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Cost of AIDS drugs to keep falling: experts
by Staff Writers
United Nations (AFP) June 7, 2011

The cost of drugs used to keep AIDS at bay will keep falling because of the huge demand from millions of sufferers desperate for the lifeline, experts said at the United Nations on Tuesday.

But nations still wrangled ahead of a major three day AIDS summit over how many people will get treatment in coming years.

The summit of about 30 presidents and government leaders must set the future direction of global AIDS policies. Pop stars such as Alicia Keys and Annie Lennox joined pressure groups in demanding rich nations pay the money needed to treat millions more sufferers.

The market economy will drive down the prices of the retrovirals used to keep millions alive now, according to Morolake Odetoyinbo, a board member of the Global Fund to fight AIDS, Tuberculosis and Malaria from Nigeria.

The cost "can only keep falling because they are trying to get more people on treatment, which means there is a bigger demand and that big demand will drive down the prices," she told AFP.

Odetoyinbo, founder of the Positive Action for Treatment Access group in Nigeria, stressed that it was imperative to reduce the cost of treatment to get more people onto the life-saving drugs.

There are an estimated 34 million people living with AIDS and more than nine million are still not getting treatment, according to UN statistics. About 6.6 million people are getting drugs and the rest do not know they have AIDS.

The annual cost of retrovirals was about 10,000 dollars in 2001 but has tumbled to about 67 dollars a year, according to Sharonann Lynch, an expert for the Medecins Sans Frontieres, or Doctors Without Borders, group.

"Cost is unfortunately the over-riding factor in terms of whether indeed we will be getting the remaining nine million people on treatment who need it today in order to live," Lynch said.

"The question of cost is so important that it's actually driving poor decisions in terms of whether governements participating will take the necessary steps and make the necessary financial investments so that we can finally break the back of this epidemic," the expert said.

Going into the summit, no agreement had been reached on the final communique which was to set the numbers who will receive treatment and how it will be paid for.

The UN Security Council on Tuesday passed a resolution calling for a coordinated international response to the AIDS pandemic, which it said was a threat to international peace and security.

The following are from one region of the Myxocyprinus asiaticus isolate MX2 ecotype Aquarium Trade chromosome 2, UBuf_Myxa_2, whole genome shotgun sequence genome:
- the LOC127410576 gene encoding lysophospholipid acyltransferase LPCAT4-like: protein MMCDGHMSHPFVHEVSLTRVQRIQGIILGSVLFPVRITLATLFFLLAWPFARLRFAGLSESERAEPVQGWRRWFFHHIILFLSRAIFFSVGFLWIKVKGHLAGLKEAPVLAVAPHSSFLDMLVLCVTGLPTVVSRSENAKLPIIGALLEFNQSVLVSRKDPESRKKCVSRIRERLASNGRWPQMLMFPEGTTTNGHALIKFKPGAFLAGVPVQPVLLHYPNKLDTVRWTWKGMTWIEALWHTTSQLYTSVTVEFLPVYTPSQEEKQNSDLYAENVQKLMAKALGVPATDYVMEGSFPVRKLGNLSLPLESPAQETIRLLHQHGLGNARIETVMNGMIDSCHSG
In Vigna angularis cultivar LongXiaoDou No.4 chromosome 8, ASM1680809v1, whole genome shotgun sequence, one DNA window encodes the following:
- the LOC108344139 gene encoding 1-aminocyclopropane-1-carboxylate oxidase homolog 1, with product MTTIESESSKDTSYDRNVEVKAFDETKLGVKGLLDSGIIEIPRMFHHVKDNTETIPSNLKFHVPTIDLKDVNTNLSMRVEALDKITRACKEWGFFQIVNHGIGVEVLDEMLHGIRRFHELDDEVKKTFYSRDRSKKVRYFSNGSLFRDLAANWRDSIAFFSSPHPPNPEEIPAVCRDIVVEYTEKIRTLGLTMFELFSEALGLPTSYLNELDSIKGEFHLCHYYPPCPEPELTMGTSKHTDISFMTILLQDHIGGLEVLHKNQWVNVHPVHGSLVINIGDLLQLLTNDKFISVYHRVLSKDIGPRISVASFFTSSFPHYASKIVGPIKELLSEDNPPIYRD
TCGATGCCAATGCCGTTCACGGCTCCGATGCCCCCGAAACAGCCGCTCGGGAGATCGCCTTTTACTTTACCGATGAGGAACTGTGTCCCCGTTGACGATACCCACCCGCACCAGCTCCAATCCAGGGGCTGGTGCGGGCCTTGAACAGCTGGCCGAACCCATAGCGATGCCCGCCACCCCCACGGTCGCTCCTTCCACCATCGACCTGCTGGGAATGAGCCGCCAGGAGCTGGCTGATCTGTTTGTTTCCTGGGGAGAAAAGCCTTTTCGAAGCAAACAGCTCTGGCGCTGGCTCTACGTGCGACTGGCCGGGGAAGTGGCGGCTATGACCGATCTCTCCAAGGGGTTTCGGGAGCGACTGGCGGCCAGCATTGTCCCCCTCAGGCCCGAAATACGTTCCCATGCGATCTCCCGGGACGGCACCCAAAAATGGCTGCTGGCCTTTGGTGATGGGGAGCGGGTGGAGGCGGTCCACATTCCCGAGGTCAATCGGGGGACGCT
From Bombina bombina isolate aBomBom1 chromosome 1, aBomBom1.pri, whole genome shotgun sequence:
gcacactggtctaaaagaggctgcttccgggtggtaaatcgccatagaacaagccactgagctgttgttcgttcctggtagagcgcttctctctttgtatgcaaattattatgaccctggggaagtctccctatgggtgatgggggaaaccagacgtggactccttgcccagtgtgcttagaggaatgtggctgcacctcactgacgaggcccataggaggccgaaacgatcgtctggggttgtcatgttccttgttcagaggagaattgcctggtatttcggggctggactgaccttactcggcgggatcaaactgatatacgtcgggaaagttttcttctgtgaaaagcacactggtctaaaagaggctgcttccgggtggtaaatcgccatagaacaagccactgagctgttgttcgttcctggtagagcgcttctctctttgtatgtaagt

But pressure groups said rich countries -- Europe and North America -- were not ready to pay up for the UN target of getting 15 million people on treatment by 2015. An estimated six billion dollars a year will be needed to fund the extra drugs.

France is leading the negotiations for the European Union, which insists it has taken a "respectable" position in the AIDS talks.

In a sign of the anger of many non-government groups, the AIDES and Act Up Paris groups accused France and Europe of "murderous duplicity" by signing up to a target of getting treatment to at least eight million people but refusing to promise finance.

Celebrities have also spoken out strongly in the AIDS campaign.

"Negligent non-action as a response to the HIV-AIDS epidemic, as it affects women and girls is just as bad, just as accountable as criminal action," said Scottish singer Annie Lennox told a symposium on women and AIDS at the UN headquarters.

American star Alicia Keys said world leaders had the means to save millions of lives in Africa. "The question is are we going to do it or not?"

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Late diagnosis of HIV said a threat
Atlanta (UPI) Jun 8, 2011 - A fifth of people with HIV don't know it, and a third of them are diagnosed so late in their infection they develop AIDS within one year, U.S. officials say.

Some states with the largest incidence of the human immunodeficiency virus also have large numbers of infected people who aren't diagnosed, USA Today reported Wednesday.

The states with the greatest number of late diagnoses are Florida, New York, Texas, Georgia and New Jersey, the newspaper said.

"There are tens of thousands of people in the U.S. who are diagnosed late, sometimes too late to save their lives, and certainly too late to help them avoid transmission to others," Jim Curran, dean of Emory University's Rollins School of Public Health in Atlanta, said.

The large number of undiagnosed cases still exists 30 years after the first cases of HIV/AIDS were reported by the Centers for Disease Control in 1981, two decades after the creation of the first HIV test and 15 years after the introduction of effective therapies.

About 236,400 of the 1.1 million people infected with HIV have not been diagnosed, but late diagnoses have declined 5 percent from 2001 to 2007, the CDC said.

"It's not where we'd like to be, but we're moving in the right direction," Kevin Fenton, the CDC's director of HIV/AIDS prevention, said.

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UN summit to set treatment target for AIDS sufferers
United Nations (AFP) June 6, 2011
A UN AIDS summit starting Wednesday must set key figures on how many people will get special treatment to hold back the disease which has killed nearly 30 million people in the past three decades. And as 30 heads of state and government gather at the UN headquarters key funding nations are digging their heels in on how many should qualify for drugs and therapies which new research has showed ... read more

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